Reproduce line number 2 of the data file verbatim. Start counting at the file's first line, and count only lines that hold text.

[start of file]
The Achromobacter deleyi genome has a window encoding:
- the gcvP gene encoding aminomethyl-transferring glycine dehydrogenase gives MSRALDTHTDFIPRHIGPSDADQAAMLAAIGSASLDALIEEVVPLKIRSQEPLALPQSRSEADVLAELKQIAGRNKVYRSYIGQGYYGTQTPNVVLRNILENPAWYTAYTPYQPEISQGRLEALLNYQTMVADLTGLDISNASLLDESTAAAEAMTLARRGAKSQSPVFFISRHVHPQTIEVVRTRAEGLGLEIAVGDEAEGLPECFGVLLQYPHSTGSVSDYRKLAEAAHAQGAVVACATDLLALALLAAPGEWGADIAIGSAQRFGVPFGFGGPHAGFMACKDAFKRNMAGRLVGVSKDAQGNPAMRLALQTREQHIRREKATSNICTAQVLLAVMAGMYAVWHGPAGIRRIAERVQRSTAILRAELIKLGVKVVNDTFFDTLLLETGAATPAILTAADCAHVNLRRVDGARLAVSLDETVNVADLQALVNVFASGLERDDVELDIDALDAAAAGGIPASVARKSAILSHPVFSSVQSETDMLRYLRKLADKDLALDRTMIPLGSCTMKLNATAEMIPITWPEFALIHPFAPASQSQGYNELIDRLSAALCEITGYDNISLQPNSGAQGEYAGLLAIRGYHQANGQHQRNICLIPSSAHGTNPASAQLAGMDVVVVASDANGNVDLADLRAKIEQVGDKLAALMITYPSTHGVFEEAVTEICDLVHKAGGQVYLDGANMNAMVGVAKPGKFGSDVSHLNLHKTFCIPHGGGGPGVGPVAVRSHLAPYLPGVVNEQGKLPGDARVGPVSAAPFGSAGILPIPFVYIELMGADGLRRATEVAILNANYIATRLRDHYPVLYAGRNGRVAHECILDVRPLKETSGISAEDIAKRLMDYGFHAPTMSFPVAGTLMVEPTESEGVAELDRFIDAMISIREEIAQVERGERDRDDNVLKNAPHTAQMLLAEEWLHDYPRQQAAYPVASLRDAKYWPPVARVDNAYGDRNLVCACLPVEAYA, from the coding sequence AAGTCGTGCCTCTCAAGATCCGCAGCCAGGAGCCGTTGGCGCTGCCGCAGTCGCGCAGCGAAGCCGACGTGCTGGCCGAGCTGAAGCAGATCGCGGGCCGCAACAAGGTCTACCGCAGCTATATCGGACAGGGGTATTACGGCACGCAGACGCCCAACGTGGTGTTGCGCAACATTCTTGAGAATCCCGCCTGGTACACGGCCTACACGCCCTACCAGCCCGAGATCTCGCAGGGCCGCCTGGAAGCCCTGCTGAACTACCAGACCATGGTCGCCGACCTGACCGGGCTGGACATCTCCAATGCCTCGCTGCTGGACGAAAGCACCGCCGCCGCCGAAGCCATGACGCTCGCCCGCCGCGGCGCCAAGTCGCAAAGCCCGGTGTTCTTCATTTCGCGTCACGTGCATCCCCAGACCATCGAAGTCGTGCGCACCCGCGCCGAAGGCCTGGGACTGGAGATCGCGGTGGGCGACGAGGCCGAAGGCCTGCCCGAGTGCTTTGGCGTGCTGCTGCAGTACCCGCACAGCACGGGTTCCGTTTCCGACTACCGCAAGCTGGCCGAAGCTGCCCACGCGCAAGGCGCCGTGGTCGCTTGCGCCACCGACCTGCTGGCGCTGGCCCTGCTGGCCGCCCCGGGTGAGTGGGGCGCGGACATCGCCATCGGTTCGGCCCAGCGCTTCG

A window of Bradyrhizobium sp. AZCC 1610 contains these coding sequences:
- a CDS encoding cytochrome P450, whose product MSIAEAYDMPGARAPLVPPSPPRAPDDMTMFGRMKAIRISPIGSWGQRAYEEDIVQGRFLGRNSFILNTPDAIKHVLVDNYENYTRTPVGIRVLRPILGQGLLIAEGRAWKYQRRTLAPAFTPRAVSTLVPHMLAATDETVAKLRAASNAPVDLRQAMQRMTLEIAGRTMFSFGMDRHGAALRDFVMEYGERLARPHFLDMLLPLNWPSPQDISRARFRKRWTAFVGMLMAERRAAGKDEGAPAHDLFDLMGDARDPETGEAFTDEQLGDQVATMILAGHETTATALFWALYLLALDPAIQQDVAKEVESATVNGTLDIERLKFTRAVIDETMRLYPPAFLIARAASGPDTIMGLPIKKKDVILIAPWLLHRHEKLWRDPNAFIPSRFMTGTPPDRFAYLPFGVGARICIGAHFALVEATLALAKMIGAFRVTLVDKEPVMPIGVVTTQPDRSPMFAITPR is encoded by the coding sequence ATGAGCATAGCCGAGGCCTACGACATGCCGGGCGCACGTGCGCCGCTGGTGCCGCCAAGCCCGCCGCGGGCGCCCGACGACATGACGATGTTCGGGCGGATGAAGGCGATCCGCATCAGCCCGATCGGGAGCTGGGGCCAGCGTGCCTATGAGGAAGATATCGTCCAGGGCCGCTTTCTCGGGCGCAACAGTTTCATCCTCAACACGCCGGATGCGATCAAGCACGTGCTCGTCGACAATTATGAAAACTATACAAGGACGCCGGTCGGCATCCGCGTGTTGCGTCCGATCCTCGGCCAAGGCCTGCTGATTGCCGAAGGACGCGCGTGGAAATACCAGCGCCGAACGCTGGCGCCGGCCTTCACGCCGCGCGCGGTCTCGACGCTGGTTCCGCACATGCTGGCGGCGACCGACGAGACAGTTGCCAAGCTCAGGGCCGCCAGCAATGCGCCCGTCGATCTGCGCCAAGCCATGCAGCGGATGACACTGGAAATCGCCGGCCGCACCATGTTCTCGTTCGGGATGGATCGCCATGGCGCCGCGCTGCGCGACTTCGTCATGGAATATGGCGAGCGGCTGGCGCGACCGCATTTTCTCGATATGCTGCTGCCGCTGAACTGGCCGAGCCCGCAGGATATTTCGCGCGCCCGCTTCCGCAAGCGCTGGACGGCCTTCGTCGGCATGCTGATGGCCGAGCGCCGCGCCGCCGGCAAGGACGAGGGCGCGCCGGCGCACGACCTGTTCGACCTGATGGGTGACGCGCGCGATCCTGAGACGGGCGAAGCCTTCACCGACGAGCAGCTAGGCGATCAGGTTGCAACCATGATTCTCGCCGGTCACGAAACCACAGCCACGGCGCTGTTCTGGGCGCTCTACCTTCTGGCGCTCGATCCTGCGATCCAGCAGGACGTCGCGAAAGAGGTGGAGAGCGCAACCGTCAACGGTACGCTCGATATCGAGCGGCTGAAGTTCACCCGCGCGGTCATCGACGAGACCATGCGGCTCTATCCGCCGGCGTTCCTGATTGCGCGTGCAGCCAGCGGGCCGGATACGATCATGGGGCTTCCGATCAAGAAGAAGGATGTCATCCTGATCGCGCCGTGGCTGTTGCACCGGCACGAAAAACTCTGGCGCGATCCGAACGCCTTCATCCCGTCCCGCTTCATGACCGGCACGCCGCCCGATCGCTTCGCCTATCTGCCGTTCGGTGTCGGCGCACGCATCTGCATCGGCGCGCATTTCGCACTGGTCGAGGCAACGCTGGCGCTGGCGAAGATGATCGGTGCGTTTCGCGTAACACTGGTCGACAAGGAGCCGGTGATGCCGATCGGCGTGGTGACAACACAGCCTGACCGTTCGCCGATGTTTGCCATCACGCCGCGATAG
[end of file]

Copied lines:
- the gcvP gene encoding aminomethyl-transferring glycine dehydrogenase gives MSRALDTHTDFIPRHIGPSDADQAAMLAAIGSASLDALIEEVVPLKIRSQEPLALPQSRSEADVLAELKQIAGRNKVYRSYIGQGYYGTQTPNVVLRNILENPAWYTAYTPYQPEISQGRLEALLNYQTMVADLTGLDISNASLLDESTAAAEAMTLARRGAKSQSPVFFISRHVHPQTIEVVRTRAEGLGLEIAVGDEAEGLPECFGVLLQYPHSTGSVSDYRKLAEAAHAQGAVVACATDLLALALLAAPGEWGADIAIGSAQRFGVPFGFGGPHAGFMACKDAFKRNMAGRLVGVSKDAQGNPAMRLALQTREQHIRREKATSNICTAQVLLAVMAGMYAVWHGPAGIRRIAERVQRSTAILRAELIKLGVKVVNDTFFDTLLLETGAATPAILTAADCAHVNLRRVDGARLAVSLDETVNVADLQALVNVFASGLERDDVELDIDALDAAAAGGIPASVARKSAILSHPVFSSVQSETDMLRYLRKLADKDLALDRTMIPLGSCTMKLNATAEMIPITWPEFALIHPFAPASQSQGYNELIDRLSAALCEITGYDNISLQPNSGAQGEYAGLLAIRGYHQANGQHQRNICLIPSSAHGTNPASAQLAGMDVVVVASDANGNVDLADLRAKIEQVGDKLAALMITYPSTHGVFEEAVTEICDLVHKAGGQVYLDGANMNAMVGVAKPGKFGSDVSHLNLHKTFCIPHGGGGPGVGPVAVRSHLAPYLPGVVNEQGKLPGDARVGPVSAAPFGSAGILPIPFVYIELMGADGLRRATEVAILNANYIATRLRDHYPVLYAGRNGRVAHECILDVRPLKETSGISAEDIAKRLMDYGFHAPTMSFPVAGTLMVEPTESEGVAELDRFIDAMISIREEIAQVERGERDRDDNVLKNAPHTAQMLLAEEWLHDYPRQQAAYPVASLRDAKYWPPVARVDNAYGDRNLVCACLPVEAYA, from the coding sequence AAGTCGTGCCTCTCAAGATCCGCAGCCAGGAGCCGTTGGCGCTGCCGCAGTCGCGCAGCGAAGCCGACGTGCTGGCCGAGCTGAAGCAGATCGCGGGCCGCAACAAGGTCTACCGCAGCTATATCGGACAGGGGTATTACGGCACGCAGACGCCCAACGTGGTGTTGCGCAACATTCTTGAGAATCCCGCCTGGTACACGGCCTACACGCCCTACCAGCCCGAGATCTCGCAGGGCCGCCTGGAAGCCCTGCTGAACTACCAGACCATGGTCGCCGACCTGACCGGGCTGGACATCTCCAATGCCTCGCTGCTGGACGAAAGCACCGCCGCCGCCGAAGCCATGACGCTCGCCCGCCGCGGCGCCAAGTCGCAAAGCCCGGTGTTCTTCATTTCGCGTCACGTGCATCCCCAGACCATCGAAGTCGTGCGCACCCGCGCCGAAGGCCTGGGACTGGAGATCGCGGTGGGCGACGAGGCCGAAGGCCTGCCCGAGTGCTTTGGCGTGCTGCTGCAGTACCCGCACAGCACGGGTTCCGTTTCCGACTACCGCAAGCTGGCCGAAGCTGCCCACGCGCAAGGCGCCGTGGTCGCTTGCGCCACCGACCTGCTGGCGCTGGCCCTGCTGGCCGCCCCGGGTGAGTGGGGCGCGGACATCGCCATCGGTTCGGCCCAGCGCTTCG